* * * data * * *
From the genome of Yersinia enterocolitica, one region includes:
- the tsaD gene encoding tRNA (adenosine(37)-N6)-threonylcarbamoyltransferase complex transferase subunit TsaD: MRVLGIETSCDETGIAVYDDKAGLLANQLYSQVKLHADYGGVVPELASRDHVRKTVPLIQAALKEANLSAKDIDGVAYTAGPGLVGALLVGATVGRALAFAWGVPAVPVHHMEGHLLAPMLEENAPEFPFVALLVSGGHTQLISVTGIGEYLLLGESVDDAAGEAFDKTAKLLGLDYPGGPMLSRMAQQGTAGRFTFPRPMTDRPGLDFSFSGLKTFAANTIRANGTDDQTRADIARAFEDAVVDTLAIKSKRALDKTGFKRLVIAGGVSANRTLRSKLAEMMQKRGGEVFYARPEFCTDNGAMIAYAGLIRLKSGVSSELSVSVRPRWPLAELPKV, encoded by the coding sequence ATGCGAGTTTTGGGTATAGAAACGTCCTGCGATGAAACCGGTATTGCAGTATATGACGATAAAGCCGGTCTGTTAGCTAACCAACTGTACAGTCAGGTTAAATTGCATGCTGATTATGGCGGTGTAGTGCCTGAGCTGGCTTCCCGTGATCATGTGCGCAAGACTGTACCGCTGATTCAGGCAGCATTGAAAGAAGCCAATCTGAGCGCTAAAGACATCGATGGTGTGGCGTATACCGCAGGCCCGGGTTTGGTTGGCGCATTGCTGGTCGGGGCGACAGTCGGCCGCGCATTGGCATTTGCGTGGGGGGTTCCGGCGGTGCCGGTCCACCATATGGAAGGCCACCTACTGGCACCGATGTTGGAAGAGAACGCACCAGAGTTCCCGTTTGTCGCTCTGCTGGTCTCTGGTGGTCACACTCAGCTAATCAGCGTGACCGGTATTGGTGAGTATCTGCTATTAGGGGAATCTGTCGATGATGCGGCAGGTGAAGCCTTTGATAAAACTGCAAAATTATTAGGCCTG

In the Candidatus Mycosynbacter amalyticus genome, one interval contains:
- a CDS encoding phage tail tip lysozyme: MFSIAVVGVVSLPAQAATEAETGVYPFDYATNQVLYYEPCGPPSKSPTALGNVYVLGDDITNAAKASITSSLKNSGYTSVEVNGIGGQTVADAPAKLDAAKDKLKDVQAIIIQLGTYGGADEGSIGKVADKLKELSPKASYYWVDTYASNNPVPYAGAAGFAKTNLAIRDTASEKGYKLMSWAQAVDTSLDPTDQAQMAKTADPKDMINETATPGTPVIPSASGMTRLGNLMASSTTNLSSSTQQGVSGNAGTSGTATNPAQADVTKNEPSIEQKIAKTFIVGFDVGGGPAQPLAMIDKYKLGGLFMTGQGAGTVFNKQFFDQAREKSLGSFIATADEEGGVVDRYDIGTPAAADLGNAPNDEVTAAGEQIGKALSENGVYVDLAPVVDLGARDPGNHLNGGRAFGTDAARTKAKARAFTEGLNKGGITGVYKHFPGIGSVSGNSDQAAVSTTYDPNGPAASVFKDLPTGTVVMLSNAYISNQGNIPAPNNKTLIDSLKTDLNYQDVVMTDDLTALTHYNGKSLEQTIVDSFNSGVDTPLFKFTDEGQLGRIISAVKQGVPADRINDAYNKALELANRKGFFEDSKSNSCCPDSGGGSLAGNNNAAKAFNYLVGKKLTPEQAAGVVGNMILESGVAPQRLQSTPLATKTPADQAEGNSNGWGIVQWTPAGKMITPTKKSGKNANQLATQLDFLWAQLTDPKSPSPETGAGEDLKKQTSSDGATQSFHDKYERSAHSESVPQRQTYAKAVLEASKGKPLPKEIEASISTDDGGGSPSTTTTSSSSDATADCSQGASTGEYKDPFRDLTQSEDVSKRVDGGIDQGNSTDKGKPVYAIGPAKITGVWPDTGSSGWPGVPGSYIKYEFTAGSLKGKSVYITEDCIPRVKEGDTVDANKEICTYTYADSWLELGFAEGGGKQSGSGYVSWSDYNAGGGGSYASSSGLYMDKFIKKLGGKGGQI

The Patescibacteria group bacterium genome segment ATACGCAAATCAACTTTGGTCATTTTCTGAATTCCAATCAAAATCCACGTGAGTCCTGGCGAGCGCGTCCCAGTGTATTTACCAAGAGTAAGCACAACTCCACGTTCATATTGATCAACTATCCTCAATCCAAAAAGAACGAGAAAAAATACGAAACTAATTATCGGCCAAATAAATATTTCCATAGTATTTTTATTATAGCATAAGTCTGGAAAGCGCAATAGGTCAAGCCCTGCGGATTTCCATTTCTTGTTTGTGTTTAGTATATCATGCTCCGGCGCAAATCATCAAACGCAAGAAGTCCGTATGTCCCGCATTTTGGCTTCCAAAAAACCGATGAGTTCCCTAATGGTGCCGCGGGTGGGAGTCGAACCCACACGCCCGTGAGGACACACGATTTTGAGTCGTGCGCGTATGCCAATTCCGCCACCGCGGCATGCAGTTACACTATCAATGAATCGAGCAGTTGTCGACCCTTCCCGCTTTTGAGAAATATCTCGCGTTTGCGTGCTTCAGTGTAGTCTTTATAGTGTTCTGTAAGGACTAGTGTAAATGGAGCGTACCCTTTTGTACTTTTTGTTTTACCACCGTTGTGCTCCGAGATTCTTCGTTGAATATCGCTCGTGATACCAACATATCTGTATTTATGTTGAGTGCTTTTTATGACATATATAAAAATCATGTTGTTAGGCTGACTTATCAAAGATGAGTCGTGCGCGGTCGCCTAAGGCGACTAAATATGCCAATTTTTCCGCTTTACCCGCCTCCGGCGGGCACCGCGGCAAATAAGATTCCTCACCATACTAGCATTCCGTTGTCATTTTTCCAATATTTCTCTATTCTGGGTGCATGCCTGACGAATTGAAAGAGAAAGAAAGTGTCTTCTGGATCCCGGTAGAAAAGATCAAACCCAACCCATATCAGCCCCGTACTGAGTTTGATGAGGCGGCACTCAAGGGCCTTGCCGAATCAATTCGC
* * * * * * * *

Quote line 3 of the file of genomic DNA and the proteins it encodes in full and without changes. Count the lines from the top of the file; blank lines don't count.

In the Candidatus Mycosynbacter amalyticus genome, one interval contains: